Okay, thank you for this information. It'll come in great use. I didn't know Yuan Kai had such pull. Where did you find this?
These came from the understanding of the Imperial Secretariat, my sources are

Cambridge History of China, Qin-Han, under THE STRUCTURE AND PRACTICE OF GOVERNMENT
中国古代政治与行政制度, p 73, 76-77
中国政治制度史, p70-72,
中国政治制度史纲, p69-75

As well as discussion from Book of Han etc.

This is not to say whether or not it was his intention, but the result of his action is such. It is the power of the Imperial Secretariat and Dong's failure to control it.


Rafe de Crespigny calls him Yuan Wei so that's why I hadn't heard of him.
But it doesn't say he was one of the Three Excellencies at the time of his death. He had been but he retired. He was General of the Rear by the time Dong Zhuo took power. He would have had a lot of influence but Crespigny also says that Wu Qiong and Zhou Bi appointed the various members of the Guandong Coalition which is why Dong Zhuo had them executed upon seeing the declaration of war.
He was a retired official from the Three Excellencies. He was appointed the General of the Rear as well as the Control of the Imperial Secretariat and the Grand Tutor.

Book of Later Han, Emperor Ling Ch8
孝灵帝纪第八
.....后将军袁隗为太傅,与大将军何进参录尚书事

.....The general of the Rear as the Grand Tutor, and joined the General in Chief He Jin as the Control of Imperial Secretariat.


As the Intendant to the Master of Writing (Control of Imperial Secretariat) he has the sole authority after He Jin's death to issue an order on behalf of the Imperial Secretariat. If an order came for of appointment, it was under his seal. If an order came out to direct people to do things, it's under his seal. He is in essence the region.

Wu Qiong and Zhou Bi recommended Dong to do that. They cannot do that. And another thing to note, Qiong is a member of the Imperial Secretariat, while Bi was a Palace Attendant. Both of whom would be considered as a member of the inner court and thus be under Yuan's supervision.
 
Aug 2015
1,888
Los Angeles
The fact that Zhuge Liang doesn't join Wei if he's hungry for power is brought up. But that's kind of my point.
He wishes to be the man who brought Cao Cao low. He is not remotely interested in sharing power.
He's motivated by a hunger to achieve glory. And the greatest glory would be overthrowing Cao Cao.
Liu Bei had very little actual claim to calling himself the Emperor's kin (Liu Ye, a closer relation to the legitimate Han Dynasty, was one of Cao Cao's strategists and artillery experts and never used his lineage to rebel) and most people at the time knew this. Zhuge Liang acts as kind of the devil on his shoulder, prompting Liu Bei to abandon a lot of his moral compass and commit several questionable acts in his rise to power, including but not limited to alienating his allies, invading the land of those he called his kin and even killing his own adopted son.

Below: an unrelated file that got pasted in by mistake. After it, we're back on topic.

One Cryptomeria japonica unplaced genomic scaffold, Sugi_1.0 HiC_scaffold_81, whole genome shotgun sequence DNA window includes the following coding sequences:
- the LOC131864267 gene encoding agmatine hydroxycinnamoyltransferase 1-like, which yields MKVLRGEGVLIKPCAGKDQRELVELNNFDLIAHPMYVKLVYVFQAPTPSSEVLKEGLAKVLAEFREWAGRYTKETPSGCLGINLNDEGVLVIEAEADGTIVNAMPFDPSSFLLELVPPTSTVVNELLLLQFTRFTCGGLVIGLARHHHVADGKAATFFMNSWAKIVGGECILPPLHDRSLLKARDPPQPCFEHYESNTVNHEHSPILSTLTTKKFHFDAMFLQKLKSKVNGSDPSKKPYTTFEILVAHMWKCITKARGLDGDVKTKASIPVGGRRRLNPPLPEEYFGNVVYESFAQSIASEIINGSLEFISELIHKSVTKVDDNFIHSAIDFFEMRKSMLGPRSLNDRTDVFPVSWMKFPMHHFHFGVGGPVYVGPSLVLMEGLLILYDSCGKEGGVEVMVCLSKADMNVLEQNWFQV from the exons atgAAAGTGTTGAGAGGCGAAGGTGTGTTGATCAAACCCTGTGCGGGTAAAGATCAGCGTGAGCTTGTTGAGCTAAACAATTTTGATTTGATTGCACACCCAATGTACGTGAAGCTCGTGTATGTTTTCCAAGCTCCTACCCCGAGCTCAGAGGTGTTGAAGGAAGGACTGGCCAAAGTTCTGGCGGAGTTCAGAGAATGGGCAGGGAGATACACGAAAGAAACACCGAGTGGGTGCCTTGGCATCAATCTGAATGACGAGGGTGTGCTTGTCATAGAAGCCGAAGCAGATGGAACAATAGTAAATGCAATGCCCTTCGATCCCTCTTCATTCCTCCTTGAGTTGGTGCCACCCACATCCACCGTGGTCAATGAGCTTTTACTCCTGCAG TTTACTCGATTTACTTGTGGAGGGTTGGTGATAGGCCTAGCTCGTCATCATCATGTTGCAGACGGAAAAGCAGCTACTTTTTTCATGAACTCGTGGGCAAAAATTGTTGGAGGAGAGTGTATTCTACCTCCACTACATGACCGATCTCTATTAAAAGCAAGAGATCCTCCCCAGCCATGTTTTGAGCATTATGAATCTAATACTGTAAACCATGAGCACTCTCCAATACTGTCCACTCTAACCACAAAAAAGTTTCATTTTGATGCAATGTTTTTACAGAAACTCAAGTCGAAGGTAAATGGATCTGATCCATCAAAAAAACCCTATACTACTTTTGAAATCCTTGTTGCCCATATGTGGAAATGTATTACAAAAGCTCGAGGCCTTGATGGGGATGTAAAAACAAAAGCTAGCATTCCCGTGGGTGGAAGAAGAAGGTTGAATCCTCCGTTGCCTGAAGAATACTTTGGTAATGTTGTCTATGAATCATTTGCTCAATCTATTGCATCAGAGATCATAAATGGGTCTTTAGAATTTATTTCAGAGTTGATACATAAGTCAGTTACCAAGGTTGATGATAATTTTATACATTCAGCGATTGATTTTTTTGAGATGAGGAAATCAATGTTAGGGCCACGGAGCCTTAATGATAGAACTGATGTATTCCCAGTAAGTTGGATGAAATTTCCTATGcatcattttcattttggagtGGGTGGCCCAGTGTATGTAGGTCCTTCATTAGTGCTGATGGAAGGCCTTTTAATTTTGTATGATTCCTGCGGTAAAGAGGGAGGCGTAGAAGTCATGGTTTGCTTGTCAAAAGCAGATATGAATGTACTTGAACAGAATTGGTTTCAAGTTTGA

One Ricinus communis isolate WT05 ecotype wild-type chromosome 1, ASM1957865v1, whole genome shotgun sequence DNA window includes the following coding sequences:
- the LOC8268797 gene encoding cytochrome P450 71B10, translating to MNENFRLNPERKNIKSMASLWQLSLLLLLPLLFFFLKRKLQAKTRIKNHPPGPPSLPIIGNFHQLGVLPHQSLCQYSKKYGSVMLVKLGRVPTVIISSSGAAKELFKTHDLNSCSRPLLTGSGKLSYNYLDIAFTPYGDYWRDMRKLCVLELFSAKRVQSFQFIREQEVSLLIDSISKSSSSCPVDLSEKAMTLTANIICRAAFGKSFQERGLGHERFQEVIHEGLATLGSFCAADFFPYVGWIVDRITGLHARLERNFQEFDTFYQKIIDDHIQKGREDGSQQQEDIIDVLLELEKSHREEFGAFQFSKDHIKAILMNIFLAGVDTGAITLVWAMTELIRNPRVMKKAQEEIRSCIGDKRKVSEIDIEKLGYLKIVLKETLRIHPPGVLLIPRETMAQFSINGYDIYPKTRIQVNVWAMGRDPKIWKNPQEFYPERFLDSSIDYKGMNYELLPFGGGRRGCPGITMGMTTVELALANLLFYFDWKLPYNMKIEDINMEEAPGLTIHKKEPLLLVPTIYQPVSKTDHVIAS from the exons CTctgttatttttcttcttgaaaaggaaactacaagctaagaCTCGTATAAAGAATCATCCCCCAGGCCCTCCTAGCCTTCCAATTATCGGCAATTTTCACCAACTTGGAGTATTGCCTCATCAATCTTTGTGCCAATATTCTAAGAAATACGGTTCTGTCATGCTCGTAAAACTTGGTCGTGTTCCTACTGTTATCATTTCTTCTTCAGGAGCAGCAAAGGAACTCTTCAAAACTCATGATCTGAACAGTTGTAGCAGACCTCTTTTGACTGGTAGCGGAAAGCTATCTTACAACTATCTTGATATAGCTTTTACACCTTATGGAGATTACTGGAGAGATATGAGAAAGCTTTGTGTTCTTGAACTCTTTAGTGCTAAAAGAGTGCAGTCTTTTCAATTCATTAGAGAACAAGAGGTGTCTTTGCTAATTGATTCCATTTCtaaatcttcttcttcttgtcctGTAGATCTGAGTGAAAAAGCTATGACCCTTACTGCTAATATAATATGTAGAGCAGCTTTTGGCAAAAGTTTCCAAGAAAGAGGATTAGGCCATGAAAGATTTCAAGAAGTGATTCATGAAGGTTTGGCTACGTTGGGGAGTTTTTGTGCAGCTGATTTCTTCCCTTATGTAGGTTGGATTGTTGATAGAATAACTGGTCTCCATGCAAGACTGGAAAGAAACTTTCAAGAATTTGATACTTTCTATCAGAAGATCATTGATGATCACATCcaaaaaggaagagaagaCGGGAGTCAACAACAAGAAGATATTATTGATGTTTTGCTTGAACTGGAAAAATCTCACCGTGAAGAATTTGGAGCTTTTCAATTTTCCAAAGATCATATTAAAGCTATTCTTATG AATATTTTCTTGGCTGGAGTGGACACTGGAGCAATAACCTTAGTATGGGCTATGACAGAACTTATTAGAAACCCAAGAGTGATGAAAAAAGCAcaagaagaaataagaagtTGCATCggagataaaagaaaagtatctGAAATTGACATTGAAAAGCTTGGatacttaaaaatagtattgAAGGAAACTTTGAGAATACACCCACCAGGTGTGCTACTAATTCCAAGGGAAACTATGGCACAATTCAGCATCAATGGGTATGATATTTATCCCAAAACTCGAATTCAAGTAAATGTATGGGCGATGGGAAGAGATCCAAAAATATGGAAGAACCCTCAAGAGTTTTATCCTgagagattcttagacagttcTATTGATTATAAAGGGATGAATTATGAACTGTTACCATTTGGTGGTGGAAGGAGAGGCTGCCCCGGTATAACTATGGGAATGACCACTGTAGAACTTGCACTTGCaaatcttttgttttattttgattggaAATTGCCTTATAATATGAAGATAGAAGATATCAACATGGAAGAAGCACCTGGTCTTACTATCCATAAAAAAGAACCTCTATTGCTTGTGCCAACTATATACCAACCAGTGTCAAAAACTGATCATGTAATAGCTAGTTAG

And yes, the idea that Cao Cao could have been just as bad if he went through as many problems as Liu Bei or Zhuge Liang is brought up, particularly later in his life where the brewing conflict between his sons drives him near to paranoia.
Suppose we are talking about an ahistorical Zhuge Liang, someone who shares a name with the Marquise of Martial, let's suppose that's the case, your character would have to make sense.

So why is Zhuge's motivation a selfish one given he was willing to spent his life fighting for someone else's dynasty whereas Cao Pei was fighting for his own?

If your goal is to reinterpret Zhuge then his action cannot be the same because otherwise your character's motivation simply doesn't square away. No one with ambition would allow an emperor behind himself while he fought in the front line until he died of exhaustion.

That's just not how ambition works. I think at least twice people brought up the case to make Zhuge a Duke and he punished them and then start to empower Liu Shan.

On the matter of Liu Ye & Liu Bei's lineage, the discussion wasn't how close they were to the Han Empire since to the Han Empire the two Hans were the same family. So as far as actual closeness goes, they are all out of the 5 generation which makes none of them 'relative' of the五服. On the other hand, Liu Bei wasn't rebelling against the Han, he was challenging the legitimacy of Cao Cao.
 
Sep 2019
21
UK
No order went from the Imperial Secretariat without He Jin's approval. If He Jin did not want him there he isn't going to be there.

Wang Yun is not related to his discussion. And I doubt anyone thought much about the fear of the He family once the eunuchs are gone. Everyone was busy trying to convince He Jin to remove them to say that they are already planning otherwise is insane.

OK so he did invite scholars to his government and make friends with them. Let this fact stand.

No, Dong wanted to remain in the field because in the field he has an army in the capital he is nobody.

These came from the understanding of the Imperial Secretariat, my sources are

Cambridge History of China, Qin-Han, under THE STRUCTURE AND PRACTICE OF GOVERNMENT
中国古代政治与行政制度, p 73, 76-77
中国政治制度史, p70-72,
中国政治制度史纲, p69-75

As well as discussion from Book of Han etc.

This is not to say whether or not it was his intention, but the result of his action is such. It is the power of the Imperial Secretariat and Dong's failure to control it.

He was a retired official from the Three Excellencies. He was appointed the General of the Rear as well as the Control of the Imperial Secretariat and the Grand Tutor.

Book of Later Han, Emperor Ling Ch8
孝灵帝纪第八
.....后将军袁隗为太傅,与大将军何进参录尚书事

.....The general of the Rear as the Grand Tutor, and joined the General in Chief He Jin as the Control of Imperial Secretariat.